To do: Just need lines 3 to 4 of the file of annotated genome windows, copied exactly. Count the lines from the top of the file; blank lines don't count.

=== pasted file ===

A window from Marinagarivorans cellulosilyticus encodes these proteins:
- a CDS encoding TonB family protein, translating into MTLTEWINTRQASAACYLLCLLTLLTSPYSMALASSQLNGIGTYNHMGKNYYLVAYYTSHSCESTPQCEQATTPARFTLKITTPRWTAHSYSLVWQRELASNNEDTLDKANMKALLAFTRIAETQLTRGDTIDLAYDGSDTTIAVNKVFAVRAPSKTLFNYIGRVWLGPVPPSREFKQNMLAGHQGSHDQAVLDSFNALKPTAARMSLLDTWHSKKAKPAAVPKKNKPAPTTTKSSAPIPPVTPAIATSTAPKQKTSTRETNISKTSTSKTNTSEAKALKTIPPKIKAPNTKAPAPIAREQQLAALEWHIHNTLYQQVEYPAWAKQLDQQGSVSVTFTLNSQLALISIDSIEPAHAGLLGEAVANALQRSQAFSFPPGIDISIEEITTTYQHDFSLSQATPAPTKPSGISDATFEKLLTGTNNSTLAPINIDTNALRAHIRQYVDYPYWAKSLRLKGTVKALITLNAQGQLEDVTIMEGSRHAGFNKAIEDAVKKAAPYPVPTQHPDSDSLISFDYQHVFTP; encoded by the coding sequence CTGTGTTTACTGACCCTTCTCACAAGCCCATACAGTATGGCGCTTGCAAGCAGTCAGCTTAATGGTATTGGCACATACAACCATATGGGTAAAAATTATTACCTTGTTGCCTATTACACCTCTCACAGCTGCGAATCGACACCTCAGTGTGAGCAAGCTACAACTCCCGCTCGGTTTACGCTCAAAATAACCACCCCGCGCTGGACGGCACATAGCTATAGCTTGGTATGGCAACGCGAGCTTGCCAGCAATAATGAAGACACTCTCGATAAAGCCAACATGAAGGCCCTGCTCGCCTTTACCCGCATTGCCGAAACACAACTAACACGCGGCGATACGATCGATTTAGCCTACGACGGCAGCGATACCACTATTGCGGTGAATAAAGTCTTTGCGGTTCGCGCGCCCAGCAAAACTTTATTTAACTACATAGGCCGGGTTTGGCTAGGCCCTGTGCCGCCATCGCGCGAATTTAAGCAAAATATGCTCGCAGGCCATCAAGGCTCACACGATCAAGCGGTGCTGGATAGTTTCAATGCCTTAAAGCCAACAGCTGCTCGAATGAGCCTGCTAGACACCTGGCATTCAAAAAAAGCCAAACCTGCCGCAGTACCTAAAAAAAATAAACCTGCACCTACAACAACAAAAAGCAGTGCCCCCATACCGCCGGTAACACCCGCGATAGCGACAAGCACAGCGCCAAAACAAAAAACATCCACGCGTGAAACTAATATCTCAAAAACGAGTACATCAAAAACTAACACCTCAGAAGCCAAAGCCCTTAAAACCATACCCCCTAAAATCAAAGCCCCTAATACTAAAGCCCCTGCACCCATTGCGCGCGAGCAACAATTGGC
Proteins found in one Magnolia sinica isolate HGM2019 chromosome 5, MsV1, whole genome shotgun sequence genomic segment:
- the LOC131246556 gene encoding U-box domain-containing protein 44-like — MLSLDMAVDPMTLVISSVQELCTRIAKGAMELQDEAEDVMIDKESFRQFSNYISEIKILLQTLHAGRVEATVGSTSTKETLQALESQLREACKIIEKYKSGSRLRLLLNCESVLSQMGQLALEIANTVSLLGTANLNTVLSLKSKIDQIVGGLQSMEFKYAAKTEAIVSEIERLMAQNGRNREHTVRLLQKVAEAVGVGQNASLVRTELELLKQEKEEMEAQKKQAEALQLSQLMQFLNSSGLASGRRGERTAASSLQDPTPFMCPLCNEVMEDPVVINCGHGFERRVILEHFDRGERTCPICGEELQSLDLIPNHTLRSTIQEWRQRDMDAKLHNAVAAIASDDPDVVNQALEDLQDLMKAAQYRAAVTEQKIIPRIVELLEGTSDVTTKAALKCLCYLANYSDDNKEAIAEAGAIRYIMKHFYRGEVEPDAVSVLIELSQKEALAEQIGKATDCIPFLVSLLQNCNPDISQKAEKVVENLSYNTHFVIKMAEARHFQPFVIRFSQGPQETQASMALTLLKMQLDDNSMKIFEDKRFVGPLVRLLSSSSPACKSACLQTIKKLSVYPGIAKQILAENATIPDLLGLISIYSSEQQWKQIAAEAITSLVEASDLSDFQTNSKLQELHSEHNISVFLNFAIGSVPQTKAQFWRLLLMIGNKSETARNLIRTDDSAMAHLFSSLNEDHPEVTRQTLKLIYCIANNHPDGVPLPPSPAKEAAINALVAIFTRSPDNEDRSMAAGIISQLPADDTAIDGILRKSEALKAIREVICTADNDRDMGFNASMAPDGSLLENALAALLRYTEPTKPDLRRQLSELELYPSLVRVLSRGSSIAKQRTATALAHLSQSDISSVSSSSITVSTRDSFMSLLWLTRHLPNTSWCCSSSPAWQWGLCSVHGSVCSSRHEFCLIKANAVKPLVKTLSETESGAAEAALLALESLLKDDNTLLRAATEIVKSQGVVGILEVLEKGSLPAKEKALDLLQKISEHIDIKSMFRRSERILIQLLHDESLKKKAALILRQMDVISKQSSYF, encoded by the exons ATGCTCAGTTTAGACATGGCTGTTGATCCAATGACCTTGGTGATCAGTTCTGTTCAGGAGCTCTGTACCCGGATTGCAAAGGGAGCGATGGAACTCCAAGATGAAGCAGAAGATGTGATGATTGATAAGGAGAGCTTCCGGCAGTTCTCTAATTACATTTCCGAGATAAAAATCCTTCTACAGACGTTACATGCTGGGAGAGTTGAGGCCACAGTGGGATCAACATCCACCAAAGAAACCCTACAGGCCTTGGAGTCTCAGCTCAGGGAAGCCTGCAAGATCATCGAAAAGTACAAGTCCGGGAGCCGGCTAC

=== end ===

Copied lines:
Proteins found in one Magnolia sinica isolate HGM2019 chromosome 5, MsV1, whole genome shotgun sequence genomic segment:
- the LOC131246556 gene encoding U-box domain-containing protein 44-like — MLSLDMAVDPMTLVISSVQELCTRIAKGAMELQDEAEDVMIDKESFRQFSNYISEIKILLQTLHAGRVEATVGSTSTKETLQALESQLREACKIIEKYKSGSRLRLLLNCESVLSQMGQLALEIANTVSLLGTANLNTVLSLKSKIDQIVGGLQSMEFKYAAKTEAIVSEIERLMAQNGRNREHTVRLLQKVAEAVGVGQNASLVRTELELLKQEKEEMEAQKKQAEALQLSQLMQFLNSSGLASGRRGERTAASSLQDPTPFMCPLCNEVMEDPVVINCGHGFERRVILEHFDRGERTCPICGEELQSLDLIPNHTLRSTIQEWRQRDMDAKLHNAVAAIASDDPDVVNQALEDLQDLMKAAQYRAAVTEQKIIPRIVELLEGTSDVTTKAALKCLCYLANYSDDNKEAIAEAGAIRYIMKHFYRGEVEPDAVSVLIELSQKEALAEQIGKATDCIPFLVSLLQNCNPDISQKAEKVVENLSYNTHFVIKMAEARHFQPFVIRFSQGPQETQASMALTLLKMQLDDNSMKIFEDKRFVGPLVRLLSSSSPACKSACLQTIKKLSVYPGIAKQILAENATIPDLLGLISIYSSEQQWKQIAAEAITSLVEASDLSDFQTNSKLQELHSEHNISVFLNFAIGSVPQTKAQFWRLLLMIGNKSETARNLIRTDDSAMAHLFSSLNEDHPEVTRQTLKLIYCIANNHPDGVPLPPSPAKEAAINALVAIFTRSPDNEDRSMAAGIISQLPADDTAIDGILRKSEALKAIREVICTADNDRDMGFNASMAPDGSLLENALAALLRYTEPTKPDLRRQLSELELYPSLVRVLSRGSSIAKQRTATALAHLSQSDISSVSSSSITVSTRDSFMSLLWLTRHLPNTSWCCSSSPAWQWGLCSVHGSVCSSRHEFCLIKANAVKPLVKTLSETESGAAEAALLALESLLKDDNTLLRAATEIVKSQGVVGILEVLEKGSLPAKEKALDLLQKISEHIDIKSMFRRSERILIQLLHDESLKKKAALILRQMDVISKQSSYF, encoded by the exons ATGCTCAGTTTAGACATGGCTGTTGATCCAATGACCTTGGTGATCAGTTCTGTTCAGGAGCTCTGTACCCGGATTGCAAAGGGAGCGATGGAACTCCAAGATGAAGCAGAAGATGTGATGATTGATAAGGAGAGCTTCCGGCAGTTCTCTAATTACATTTCCGAGATAAAAATCCTTCTACAGACGTTACATGCTGGGAGAGTTGAGGCCACAGTGGGATCAACATCCACCAAAGAAACCCTACAGGCCTTGGAGTCTCAGCTCAGGGAAGCCTGCAAGATCATCGAAAAGTACAAGTCCGGGAGCCGGCTAC